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What Does Beneficial Interest Mean?

31 January 2019 - Posted by TalkAboutDebt

Beneficial interest is when you have contributed in some way to the property or household. For example, you have made substantial and identifiable improvements to the household, such as adding a garage or extension to the house. This article explains everything you need to know about beneficial interest.


Do I have beneficial interest in a property?


Whether you have any beneficial interest in the property will depend on the timescale involved. If you have only recently moved in then the beneficial interest in the property will be minimal and therefore the property may not even be a consideration in bankruptcy. However, if you have previously contributed to money, or money’s worth, to the cost of any improvements to this house, this could give you beneficial interest. It would be impossible to list every way in which the property could be of interest to the Trustee in bankruptcy but a few examples may be:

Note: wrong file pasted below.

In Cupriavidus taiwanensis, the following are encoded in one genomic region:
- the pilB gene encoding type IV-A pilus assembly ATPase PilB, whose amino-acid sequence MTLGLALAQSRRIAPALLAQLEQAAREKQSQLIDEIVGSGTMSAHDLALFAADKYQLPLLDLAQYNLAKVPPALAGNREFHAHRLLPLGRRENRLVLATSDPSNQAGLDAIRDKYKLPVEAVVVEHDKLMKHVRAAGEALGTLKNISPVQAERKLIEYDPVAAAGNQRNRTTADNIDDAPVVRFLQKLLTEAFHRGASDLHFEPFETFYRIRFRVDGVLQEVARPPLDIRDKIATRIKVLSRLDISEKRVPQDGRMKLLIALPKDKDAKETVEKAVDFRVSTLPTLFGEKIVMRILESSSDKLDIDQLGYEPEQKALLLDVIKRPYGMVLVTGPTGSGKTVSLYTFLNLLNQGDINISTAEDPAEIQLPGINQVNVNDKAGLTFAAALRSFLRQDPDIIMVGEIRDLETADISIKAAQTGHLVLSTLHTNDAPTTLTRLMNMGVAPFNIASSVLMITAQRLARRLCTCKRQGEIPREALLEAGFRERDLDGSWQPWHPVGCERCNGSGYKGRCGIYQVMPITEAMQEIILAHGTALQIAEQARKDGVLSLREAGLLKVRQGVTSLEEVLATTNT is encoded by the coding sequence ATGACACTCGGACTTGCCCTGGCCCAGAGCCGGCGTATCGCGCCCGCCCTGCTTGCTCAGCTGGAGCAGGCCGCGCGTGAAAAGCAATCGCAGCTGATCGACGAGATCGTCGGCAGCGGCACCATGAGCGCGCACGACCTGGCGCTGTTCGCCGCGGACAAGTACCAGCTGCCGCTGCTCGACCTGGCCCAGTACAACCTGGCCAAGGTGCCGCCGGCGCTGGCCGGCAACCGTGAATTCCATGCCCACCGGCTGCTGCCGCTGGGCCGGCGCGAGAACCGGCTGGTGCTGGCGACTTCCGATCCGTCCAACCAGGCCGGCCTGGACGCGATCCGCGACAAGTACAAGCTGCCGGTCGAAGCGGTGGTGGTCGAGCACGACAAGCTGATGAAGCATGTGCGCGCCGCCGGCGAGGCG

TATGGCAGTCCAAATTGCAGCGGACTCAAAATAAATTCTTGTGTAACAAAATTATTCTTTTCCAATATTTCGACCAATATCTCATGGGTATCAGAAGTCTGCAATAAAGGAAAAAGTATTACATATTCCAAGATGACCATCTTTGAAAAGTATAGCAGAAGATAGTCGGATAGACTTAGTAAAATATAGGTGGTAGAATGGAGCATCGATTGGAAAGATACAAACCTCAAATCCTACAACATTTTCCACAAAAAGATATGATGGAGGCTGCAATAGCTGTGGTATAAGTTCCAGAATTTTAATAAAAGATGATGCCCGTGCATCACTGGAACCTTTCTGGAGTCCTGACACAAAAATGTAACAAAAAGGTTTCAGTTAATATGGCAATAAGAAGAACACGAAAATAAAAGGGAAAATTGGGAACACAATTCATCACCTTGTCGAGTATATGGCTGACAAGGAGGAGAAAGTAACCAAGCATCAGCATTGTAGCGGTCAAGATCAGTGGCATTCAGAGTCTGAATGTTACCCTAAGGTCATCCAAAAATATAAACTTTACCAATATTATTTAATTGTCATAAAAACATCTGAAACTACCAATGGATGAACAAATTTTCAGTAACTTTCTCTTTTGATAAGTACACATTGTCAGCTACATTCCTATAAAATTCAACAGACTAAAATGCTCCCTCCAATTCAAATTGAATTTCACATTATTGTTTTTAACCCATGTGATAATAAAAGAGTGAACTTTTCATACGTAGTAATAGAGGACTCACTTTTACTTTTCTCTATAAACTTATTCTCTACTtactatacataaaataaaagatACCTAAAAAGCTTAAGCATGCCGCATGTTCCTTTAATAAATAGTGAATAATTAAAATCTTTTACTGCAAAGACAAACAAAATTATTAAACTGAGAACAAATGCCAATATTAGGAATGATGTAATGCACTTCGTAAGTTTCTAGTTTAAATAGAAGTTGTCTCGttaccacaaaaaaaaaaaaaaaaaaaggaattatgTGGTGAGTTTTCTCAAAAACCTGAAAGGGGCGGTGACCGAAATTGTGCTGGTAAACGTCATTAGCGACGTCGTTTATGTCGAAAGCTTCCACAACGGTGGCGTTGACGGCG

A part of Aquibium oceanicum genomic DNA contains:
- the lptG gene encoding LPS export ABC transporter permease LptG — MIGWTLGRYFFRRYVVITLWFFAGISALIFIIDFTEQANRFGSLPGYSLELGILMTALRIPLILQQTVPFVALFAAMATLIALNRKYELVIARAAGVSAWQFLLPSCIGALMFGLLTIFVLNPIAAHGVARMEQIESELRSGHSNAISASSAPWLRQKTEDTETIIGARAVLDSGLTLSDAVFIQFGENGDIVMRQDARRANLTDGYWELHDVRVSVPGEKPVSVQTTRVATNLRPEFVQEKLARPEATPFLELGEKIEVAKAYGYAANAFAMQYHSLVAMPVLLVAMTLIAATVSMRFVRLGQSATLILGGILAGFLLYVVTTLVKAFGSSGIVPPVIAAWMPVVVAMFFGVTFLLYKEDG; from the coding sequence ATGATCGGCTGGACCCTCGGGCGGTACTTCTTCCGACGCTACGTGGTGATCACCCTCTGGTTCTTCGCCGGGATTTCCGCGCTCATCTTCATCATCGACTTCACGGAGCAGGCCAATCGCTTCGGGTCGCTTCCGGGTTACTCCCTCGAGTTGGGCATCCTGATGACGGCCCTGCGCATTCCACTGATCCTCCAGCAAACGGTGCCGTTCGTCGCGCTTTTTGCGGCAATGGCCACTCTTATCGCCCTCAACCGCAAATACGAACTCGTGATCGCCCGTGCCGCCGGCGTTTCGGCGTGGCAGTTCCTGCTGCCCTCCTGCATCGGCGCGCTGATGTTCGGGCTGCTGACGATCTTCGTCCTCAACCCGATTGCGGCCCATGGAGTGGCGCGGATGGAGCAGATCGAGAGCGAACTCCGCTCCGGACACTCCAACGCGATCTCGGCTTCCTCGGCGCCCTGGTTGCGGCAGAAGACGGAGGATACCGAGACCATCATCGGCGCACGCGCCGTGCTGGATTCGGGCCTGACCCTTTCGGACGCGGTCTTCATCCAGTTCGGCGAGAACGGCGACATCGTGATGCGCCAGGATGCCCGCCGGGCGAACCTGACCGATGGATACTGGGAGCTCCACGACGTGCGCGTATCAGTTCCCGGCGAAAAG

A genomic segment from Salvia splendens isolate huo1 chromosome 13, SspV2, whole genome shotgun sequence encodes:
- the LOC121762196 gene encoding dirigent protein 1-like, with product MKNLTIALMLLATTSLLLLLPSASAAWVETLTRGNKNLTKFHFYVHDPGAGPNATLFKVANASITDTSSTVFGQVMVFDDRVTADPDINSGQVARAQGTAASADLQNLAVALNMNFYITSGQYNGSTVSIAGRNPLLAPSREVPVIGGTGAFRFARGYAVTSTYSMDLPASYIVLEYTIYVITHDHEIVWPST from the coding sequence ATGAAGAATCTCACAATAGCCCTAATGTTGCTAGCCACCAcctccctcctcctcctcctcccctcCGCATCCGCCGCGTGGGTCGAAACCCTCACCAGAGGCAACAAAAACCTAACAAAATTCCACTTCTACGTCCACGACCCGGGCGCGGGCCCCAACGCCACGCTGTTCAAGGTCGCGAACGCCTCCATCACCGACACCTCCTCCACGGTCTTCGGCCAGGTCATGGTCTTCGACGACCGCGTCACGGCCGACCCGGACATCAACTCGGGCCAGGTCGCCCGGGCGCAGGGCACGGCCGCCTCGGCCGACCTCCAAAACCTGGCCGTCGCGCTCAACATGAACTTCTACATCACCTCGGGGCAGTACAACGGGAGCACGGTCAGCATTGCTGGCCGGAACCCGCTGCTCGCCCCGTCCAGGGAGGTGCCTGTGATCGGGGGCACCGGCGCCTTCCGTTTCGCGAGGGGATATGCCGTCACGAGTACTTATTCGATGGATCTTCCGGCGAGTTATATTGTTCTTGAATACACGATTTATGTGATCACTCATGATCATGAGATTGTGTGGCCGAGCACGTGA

• You have previously paid a lump sum towards the property.
  • A previous property could have been jointly owned and your share of the profit is now in this house.
  • You may have added an extension and enhanced the value.

The OR may also view the following payments as a minimal beneficial interest in a property:

Please be aware that establishing a beneficial interest would not stop the property being viewed as an asset in your bankruptcy and the OR would have an interest in the bankruptee’s share of any equity, which could lead to the house being sold.


How much beneficial interest do I have to pay?


Your beneficial interest in the property might then be the financial value of that improvement. Please note, beneficial interest is different from having the legal title to a property. The amount of beneficial interest would determine your share in the property.


Transfer of beneficial interest in a property


If you sell your beneficial share and this was done properly through the Official Receiver (OR) or trustee in bankruptcy, then your creditors will not be able to pursue your share. However, if your creditors obtained charging orders before the bankruptcy, those debts will still be charged against the house. You can check the land registry for this information. Once the beneficial share has been sold, you have no interest in the property and no responsibility for the mortgage. If you think there has been an error, you can ask the Or running your bankruptcy for clarification.

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